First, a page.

These aircraft respond to emergencies at sea, inland waterways, offshore islands and mountains of Ireland (32 counties).

They can also be used for assistance in flooding, major inland emergencies, intra-hospital transfers, pollution, and aerial surveillance during daylight hours, lifting and passenger operations and other operations as authorised by the Coast Guard within appropriate regulations.

Irish Coastguard FAQs

The Irish Coast Guard provides nationwide maritime emergency response, while also promoting safety and security standards. It aims to prevent the loss of life at sea, on inland waters, on mountains and in caves; and to safeguard the quality of the marine environment.

The main role of the Irish Coast Guard is to rescue people from danger at sea or on land, to organise immediate medical transport and to assist boats and ships within the country's jurisdiction. It has three marine rescue centres in Dublin, Malin Head, Co Donegal, and Valentia Island, Co Kerry. The Dublin National Maritime Operations centre provides marine search and rescue responses and coordinates the response to marine casualty incidents with the Irish exclusive economic zone (EEZ).

Yes, effectively, it is the fourth "blue light" service. The Marine Rescue Sub-Centre (MRSC) Valentia is the contact point for the coastal area between Ballycotton, Co Cork and Clifden, Co Galway. At the same time, the MRSC Malin Head covers the area between Clifden and Lough Foyle. Marine Rescue Co-ordination Centre (MRCC) Dublin covers Carlingford Lough, Co Louth to Ballycotton, Co Cork. Each MRCC/MRSC also broadcasts maritime safety information on VHF and MF radio, including navigational and gale warnings, shipping forecasts, local inshore forecasts, strong wind warnings and small craft warnings.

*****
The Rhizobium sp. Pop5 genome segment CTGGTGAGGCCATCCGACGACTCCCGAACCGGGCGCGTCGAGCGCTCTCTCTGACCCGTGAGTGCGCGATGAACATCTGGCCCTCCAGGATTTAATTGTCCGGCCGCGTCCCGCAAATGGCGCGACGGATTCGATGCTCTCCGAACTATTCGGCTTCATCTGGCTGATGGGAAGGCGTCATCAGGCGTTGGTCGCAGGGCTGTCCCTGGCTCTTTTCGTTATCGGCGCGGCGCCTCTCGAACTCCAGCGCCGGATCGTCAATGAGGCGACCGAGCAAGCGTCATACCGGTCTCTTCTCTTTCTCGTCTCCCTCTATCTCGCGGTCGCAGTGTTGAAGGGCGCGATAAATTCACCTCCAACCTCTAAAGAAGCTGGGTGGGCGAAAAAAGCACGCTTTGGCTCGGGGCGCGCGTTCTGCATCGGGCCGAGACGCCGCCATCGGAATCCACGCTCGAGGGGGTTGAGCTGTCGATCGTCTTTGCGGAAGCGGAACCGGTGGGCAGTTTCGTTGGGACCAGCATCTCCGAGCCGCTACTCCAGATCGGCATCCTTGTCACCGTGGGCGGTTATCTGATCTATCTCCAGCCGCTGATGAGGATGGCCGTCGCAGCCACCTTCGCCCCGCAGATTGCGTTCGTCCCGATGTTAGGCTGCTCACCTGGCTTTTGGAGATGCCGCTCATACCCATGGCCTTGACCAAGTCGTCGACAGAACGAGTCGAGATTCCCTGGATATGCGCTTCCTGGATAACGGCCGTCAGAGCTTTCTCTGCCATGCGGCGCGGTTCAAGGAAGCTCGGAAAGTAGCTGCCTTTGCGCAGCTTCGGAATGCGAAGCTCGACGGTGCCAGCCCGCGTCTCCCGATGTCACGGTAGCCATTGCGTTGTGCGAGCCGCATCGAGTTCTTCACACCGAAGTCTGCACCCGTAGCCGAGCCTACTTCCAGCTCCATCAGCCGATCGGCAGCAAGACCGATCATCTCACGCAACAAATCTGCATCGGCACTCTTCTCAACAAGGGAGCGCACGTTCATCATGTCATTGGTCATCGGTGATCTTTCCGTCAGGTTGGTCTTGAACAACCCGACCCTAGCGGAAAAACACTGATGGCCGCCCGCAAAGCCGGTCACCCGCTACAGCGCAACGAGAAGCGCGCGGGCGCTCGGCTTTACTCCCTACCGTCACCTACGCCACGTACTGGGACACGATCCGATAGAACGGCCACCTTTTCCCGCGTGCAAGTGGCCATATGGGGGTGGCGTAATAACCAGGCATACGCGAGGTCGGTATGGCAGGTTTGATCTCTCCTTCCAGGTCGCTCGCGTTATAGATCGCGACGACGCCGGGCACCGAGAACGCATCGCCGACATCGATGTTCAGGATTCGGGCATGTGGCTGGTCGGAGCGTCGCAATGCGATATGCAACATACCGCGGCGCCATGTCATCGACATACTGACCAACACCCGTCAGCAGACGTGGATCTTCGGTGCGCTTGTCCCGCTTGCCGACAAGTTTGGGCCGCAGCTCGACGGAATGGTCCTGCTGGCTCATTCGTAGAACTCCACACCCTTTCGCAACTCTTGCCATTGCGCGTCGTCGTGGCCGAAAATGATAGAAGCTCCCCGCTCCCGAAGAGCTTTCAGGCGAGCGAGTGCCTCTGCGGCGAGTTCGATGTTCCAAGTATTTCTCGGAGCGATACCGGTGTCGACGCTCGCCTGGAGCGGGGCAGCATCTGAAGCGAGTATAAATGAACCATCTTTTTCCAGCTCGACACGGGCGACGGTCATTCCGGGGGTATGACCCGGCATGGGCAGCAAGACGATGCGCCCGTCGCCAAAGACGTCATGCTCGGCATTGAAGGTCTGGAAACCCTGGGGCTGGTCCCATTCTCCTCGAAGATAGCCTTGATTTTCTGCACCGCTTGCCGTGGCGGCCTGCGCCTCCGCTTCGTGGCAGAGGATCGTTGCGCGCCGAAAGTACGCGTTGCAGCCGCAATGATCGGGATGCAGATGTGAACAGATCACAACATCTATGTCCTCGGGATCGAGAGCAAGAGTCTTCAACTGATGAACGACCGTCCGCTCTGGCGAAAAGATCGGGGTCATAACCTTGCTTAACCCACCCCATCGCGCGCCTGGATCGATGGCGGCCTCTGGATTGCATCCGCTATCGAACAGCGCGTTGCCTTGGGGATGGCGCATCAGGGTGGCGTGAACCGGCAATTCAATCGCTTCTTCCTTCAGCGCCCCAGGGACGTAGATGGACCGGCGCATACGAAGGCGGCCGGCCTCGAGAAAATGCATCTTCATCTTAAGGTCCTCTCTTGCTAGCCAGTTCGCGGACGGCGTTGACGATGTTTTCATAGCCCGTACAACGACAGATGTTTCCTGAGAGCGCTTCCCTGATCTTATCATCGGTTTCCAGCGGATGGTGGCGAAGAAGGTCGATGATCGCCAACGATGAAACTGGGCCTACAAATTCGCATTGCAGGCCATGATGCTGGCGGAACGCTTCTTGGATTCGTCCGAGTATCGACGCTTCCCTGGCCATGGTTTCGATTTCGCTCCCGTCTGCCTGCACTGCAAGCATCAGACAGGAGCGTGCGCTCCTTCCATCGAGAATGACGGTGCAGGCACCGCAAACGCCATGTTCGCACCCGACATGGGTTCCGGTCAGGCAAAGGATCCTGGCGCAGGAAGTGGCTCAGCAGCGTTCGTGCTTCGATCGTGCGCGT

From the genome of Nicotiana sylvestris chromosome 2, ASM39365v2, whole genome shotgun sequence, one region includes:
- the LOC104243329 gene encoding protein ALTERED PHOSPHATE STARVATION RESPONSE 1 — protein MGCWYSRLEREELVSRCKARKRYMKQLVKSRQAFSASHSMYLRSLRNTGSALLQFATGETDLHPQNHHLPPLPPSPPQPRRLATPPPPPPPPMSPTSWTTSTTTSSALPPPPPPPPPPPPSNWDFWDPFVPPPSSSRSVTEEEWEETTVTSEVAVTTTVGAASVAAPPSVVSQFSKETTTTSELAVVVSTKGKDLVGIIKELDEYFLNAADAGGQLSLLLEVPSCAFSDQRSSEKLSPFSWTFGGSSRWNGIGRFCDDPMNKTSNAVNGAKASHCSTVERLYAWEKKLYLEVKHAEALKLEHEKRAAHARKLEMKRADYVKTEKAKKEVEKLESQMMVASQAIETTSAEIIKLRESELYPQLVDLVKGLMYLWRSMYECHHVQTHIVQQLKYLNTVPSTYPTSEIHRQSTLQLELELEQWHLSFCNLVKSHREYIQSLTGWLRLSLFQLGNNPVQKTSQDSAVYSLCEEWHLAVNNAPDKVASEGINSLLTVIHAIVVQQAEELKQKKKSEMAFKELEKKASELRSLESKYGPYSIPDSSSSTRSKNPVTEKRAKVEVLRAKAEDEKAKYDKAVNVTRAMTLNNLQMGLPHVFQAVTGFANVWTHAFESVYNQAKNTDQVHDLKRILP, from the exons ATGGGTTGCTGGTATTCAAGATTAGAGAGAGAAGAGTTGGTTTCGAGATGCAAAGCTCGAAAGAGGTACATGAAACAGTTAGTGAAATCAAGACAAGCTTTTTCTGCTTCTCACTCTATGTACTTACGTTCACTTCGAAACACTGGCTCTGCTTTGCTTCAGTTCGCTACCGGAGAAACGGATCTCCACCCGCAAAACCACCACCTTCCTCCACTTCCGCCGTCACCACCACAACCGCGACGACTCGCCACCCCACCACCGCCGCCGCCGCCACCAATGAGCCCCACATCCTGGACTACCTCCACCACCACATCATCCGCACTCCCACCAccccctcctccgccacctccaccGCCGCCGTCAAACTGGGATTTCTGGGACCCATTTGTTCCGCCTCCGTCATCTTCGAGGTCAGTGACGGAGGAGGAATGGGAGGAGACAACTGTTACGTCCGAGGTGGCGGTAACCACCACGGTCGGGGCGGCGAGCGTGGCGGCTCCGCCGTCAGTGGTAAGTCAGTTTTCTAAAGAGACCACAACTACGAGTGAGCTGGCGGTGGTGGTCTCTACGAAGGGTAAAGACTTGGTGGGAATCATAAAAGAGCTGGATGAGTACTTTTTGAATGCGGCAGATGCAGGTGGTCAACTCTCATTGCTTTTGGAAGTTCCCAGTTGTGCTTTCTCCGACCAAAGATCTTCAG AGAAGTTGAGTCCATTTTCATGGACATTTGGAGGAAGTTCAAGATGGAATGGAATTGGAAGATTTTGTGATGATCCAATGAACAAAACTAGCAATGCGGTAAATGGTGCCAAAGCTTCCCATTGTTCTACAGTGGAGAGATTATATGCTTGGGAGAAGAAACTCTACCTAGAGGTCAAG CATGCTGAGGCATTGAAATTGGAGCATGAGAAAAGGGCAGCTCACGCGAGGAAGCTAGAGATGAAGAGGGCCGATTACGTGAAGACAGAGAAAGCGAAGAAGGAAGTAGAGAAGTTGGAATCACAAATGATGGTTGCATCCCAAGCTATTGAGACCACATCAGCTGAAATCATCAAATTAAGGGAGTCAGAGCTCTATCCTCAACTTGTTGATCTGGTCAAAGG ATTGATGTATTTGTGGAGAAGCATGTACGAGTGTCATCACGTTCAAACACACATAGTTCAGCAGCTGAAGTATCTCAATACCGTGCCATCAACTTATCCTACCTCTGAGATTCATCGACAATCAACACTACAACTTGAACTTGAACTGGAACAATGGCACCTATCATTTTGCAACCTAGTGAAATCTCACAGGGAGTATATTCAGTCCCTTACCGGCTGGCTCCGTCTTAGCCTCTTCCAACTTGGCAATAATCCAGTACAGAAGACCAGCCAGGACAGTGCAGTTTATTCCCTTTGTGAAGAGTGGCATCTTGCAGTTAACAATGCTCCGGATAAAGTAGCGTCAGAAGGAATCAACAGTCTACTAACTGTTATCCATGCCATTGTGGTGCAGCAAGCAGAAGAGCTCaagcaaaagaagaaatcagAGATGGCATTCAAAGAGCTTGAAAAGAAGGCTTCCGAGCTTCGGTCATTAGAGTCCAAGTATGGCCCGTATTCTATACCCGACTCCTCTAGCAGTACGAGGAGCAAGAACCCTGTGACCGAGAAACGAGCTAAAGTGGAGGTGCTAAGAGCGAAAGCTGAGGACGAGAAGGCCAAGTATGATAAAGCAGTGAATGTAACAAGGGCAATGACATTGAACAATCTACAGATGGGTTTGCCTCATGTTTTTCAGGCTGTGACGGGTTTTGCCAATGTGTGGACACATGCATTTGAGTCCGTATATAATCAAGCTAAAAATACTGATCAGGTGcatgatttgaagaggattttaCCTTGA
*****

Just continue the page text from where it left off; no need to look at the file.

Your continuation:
The Irish Coast Guard handles about 3,000 marine emergencies annually, and assists 4,500 people - saving an estimated 200 lives, according to the Department of Transport. In 2016, Irish Coast Guard helicopters completed 1,000 missions in a single year for the first time.

Yes, Irish Coast Guard helicopters evacuate medical patients from offshore islands to hospital on average about 100 times a year. In September 2017, the Department of Health announced that search and rescue pilots who work 24-hour duties would not be expected to perform any inter-hospital patient transfers. The Air Corps flies the Emergency Aeromedical Service, established in 2012 and using an AW139 twin-engine helicopter. Known by its call sign "Air Corps 112", it airlifted its 3,000th patient in autumn 2020.

The Irish Coast Guard works closely with the British Maritime and Coastguard Agency, which is responsible for the Northern Irish coast.

The Irish Coast Guard is a State-funded service, with both paid management personnel and volunteers, and is under the auspices of the Department of Transport, Tourism and Sport. It is allocated approximately 74 million euro annually in funding, some 85 per cent of which pays for a helicopter contract that costs 60 million euro annually. The overall funding figure is "variable", an Oireachtas committee was told in 2019. Other significant expenditure items include volunteer training exercises, equipment, maintenance, renewal, and information technology.